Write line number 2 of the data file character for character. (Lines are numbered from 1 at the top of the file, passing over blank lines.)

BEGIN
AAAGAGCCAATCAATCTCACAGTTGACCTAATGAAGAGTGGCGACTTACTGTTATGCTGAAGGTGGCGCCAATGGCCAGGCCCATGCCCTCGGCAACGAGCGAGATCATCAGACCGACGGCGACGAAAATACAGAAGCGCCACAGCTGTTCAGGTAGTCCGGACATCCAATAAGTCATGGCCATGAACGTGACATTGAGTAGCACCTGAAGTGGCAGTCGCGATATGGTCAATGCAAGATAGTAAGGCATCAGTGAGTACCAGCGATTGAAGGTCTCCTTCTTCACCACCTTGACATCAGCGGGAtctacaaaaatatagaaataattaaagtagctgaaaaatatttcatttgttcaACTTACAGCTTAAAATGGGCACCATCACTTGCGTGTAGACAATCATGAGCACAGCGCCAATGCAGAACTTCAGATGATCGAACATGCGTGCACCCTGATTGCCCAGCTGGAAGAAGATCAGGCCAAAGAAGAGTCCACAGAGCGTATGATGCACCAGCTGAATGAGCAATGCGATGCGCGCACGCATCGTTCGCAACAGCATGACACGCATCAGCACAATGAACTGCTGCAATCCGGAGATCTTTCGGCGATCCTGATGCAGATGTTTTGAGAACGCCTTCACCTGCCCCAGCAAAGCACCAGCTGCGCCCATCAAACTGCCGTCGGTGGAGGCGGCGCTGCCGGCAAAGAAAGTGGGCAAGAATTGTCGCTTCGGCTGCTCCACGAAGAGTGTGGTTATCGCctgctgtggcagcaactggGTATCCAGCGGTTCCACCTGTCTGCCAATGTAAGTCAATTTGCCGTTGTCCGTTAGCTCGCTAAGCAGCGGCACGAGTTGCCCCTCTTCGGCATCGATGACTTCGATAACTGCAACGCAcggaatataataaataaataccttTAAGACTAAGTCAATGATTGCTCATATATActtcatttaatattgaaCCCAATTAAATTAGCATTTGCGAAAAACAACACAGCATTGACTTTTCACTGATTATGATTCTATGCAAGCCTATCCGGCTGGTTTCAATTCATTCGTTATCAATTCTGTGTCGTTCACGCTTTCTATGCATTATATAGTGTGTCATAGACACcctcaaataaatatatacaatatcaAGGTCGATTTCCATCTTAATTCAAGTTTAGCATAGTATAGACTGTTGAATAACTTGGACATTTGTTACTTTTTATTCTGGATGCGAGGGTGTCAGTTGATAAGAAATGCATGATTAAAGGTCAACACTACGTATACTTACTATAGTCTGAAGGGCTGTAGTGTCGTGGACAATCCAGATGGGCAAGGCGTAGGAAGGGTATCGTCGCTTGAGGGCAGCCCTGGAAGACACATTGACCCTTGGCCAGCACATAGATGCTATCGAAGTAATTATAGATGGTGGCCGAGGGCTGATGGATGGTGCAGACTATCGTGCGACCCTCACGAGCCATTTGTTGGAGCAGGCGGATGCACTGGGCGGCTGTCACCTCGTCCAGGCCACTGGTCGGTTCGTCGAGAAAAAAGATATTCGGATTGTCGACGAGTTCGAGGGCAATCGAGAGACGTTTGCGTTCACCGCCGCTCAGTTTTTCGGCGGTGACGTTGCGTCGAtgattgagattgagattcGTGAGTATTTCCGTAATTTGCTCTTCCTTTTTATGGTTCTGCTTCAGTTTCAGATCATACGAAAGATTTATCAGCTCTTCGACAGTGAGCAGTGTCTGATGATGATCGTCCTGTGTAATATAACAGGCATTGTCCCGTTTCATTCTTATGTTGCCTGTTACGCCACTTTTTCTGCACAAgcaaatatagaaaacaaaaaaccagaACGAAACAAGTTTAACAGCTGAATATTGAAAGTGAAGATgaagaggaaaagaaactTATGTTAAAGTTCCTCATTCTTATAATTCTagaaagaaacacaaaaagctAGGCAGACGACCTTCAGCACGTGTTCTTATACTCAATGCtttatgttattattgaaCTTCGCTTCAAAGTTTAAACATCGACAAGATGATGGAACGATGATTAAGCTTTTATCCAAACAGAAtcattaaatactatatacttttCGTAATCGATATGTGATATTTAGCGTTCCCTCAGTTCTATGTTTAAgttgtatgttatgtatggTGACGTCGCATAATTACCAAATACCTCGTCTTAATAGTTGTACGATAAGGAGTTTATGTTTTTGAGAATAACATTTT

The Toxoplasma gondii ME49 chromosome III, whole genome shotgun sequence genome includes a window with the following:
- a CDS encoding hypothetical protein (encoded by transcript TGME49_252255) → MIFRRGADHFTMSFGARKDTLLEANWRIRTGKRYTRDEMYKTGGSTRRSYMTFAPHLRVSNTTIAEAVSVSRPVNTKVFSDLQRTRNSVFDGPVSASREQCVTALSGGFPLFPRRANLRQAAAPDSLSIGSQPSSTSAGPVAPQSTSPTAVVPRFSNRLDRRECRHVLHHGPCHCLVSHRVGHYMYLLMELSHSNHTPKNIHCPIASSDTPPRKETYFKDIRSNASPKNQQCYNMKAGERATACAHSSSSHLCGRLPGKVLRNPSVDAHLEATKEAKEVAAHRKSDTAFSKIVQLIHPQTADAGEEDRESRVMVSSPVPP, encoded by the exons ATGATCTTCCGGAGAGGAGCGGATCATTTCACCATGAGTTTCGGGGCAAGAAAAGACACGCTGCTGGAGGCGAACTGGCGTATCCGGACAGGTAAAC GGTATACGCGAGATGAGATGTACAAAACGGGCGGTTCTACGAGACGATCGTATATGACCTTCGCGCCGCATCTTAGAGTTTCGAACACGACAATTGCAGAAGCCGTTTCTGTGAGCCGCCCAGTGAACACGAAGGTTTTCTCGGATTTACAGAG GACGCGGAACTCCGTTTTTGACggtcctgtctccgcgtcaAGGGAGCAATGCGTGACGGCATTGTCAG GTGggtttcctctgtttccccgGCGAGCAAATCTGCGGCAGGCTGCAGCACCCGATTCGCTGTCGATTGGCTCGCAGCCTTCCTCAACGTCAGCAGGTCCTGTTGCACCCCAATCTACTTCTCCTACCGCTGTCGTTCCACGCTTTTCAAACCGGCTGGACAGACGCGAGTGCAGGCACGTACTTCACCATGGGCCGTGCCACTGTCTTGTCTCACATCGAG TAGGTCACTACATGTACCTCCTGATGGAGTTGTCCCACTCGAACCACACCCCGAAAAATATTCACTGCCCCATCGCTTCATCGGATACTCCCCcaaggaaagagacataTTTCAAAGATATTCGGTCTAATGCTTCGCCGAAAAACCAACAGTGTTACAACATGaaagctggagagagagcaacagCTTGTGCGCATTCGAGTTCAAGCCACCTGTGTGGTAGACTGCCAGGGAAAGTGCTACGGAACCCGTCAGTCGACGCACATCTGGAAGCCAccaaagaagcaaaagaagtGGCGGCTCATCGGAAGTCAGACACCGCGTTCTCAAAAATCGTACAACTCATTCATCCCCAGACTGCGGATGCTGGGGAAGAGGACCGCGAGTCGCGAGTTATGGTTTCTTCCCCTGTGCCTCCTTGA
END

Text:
The Toxoplasma gondii ME49 chromosome III, whole genome shotgun sequence genome includes a window with the following: